French goods trade balance improves for the first time in two years
In October, the goods trade balance deficit narrowed for the first time since the end of 2020, thanks to a marked improvement in the energy balance. Although the goods trade balance is still at extremely low levels, the current situation cannot really be considered worrying beyond the energy trade
Improvement in the trade balance
In October, France's goods trade balance improved for the first time since the end of 2020, thanks to a marked improvement in the energy balance. Well-filled gas reserves allowed France to reduce its gas imports in October. In addition, electricity imports were lower, in volume, but especially in price, thanks to the sharp decrease in electricity prices in the markets. The trade balance in goods now stands at €-12.2bn compared to €-17.2bn in September. The non-energy trade balance also improved in October to €-5bn from €-6.6bn in September, with exports falling less than imports.
Stronger underlying trends
Overall, although the trade balance deficit is often seen as an alarming signal of the state of the French economy, the current situation cannot really be considered worrying beyond the specific situation of the energy trade. In fact, the deterioration of the French external position in recent months is entirely energy-related and the underlying trends are rather solid. Since the beginning of the year, French exports have been more dynamic than in neighbouring countries, thanks to the strong rebound in sales of transport equipment abroad, but also due to the surge in agricultural exports, including wheat. The war in Ukraine has allowed France to generate a large agricultural surplus. At the end of the third quarter, French exports were up by 20% compared to before the pandemic (in value) and France's share of world demand has stabilised. In addition, alongside the deficit in the balance of goods, the balance of services is usually in surplus in France and should remain so in the coming months.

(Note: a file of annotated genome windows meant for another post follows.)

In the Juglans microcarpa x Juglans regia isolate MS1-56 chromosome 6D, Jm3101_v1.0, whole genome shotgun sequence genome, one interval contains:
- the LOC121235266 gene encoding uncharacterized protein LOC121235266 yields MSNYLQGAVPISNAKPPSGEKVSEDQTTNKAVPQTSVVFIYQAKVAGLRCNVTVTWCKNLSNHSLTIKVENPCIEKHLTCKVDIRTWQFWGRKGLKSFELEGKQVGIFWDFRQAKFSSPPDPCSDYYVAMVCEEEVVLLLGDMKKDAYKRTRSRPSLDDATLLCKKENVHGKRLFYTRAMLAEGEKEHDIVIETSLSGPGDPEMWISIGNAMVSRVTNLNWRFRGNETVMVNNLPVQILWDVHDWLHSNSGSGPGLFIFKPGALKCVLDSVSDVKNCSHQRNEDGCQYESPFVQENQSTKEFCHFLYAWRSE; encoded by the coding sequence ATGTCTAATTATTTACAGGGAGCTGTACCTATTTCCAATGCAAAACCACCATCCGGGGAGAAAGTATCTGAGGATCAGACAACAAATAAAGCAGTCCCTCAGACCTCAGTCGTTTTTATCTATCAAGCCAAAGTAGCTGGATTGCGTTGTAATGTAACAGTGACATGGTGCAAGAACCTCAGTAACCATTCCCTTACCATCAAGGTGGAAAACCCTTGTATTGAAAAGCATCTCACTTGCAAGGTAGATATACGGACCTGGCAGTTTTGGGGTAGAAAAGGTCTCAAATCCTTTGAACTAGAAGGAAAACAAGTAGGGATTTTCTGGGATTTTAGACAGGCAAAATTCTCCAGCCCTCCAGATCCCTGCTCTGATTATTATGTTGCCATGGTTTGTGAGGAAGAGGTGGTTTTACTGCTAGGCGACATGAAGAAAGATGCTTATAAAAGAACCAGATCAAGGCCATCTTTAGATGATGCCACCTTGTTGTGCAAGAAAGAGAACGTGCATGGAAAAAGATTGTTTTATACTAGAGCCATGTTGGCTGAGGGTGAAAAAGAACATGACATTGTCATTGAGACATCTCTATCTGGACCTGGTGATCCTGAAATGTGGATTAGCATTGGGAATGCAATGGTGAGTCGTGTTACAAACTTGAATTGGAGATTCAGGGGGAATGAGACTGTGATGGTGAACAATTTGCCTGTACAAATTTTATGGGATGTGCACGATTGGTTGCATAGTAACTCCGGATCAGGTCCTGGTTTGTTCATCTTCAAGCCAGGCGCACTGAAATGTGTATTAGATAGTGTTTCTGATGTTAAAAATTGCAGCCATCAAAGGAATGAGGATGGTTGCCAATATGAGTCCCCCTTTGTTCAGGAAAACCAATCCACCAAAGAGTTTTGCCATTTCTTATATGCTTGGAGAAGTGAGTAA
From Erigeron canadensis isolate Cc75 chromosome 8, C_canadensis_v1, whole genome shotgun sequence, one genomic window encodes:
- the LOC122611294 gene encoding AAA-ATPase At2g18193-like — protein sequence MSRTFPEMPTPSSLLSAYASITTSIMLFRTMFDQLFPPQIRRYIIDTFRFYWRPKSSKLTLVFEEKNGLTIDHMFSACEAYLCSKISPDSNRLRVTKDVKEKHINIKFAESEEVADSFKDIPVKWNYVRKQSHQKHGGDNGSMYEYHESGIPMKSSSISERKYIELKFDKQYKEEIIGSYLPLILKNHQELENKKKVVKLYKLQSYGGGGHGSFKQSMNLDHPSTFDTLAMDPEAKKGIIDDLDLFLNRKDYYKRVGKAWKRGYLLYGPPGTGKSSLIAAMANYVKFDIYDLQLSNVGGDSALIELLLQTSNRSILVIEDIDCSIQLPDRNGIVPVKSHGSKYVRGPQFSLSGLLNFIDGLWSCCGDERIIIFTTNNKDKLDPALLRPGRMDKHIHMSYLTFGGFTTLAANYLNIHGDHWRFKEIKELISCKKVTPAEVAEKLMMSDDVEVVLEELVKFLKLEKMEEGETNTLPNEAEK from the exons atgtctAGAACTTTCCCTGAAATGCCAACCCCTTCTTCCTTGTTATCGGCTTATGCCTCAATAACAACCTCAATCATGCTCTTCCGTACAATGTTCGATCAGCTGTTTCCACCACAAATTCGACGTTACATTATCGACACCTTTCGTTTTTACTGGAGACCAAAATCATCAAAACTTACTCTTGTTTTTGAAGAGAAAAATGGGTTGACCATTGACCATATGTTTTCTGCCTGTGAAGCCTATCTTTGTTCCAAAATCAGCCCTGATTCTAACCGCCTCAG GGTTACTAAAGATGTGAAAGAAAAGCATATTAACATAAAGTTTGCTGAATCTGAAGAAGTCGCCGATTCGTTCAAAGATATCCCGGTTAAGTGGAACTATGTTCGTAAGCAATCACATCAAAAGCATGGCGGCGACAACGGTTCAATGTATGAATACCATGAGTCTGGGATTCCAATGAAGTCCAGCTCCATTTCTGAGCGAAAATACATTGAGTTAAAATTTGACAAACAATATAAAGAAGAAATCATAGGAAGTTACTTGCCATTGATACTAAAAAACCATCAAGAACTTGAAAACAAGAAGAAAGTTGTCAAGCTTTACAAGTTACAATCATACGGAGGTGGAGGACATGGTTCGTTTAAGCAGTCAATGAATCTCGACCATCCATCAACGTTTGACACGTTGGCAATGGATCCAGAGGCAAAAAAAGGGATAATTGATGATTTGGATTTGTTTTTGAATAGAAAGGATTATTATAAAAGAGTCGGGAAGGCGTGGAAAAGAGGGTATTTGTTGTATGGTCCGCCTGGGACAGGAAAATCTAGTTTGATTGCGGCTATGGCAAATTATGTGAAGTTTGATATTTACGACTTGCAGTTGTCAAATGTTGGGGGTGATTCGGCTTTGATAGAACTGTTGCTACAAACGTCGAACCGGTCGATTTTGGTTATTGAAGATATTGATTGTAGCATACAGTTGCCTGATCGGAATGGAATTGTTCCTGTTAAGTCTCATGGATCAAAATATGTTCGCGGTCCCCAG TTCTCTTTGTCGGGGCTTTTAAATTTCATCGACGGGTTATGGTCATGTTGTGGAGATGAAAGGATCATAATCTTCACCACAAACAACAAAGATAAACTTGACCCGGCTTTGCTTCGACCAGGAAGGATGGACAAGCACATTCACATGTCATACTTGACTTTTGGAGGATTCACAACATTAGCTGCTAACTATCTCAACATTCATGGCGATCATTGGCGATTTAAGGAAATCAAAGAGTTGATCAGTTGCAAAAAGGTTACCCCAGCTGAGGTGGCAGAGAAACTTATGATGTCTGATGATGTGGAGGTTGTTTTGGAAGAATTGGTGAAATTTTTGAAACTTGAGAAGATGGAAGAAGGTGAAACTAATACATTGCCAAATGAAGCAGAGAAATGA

A worsened economic outlook
After months of widening deficits, this improvement can be seen as good news for the contribution of foreign trade to economic growth. This could be positive in the fourth quarter and limit the risk of a significant contraction in GDP. Given the weakness of household consumption, we expect a slight contraction in GDP in the fourth quarter, which would see French GDP growing by 2.5% on average over the year 2022. For 2023, we fear that GDP will show a slightly negative figure for the whole year, due to the context of inflation which deteriorates purchasing power, higher rates which slow down investment, deteriorated economic sentiment, and a weaker global environment. Given energy price developments in November and the first few days of December, the goods trade balance could widen further in the coming months, but underlying trends in the goods and services balance could continue to improve.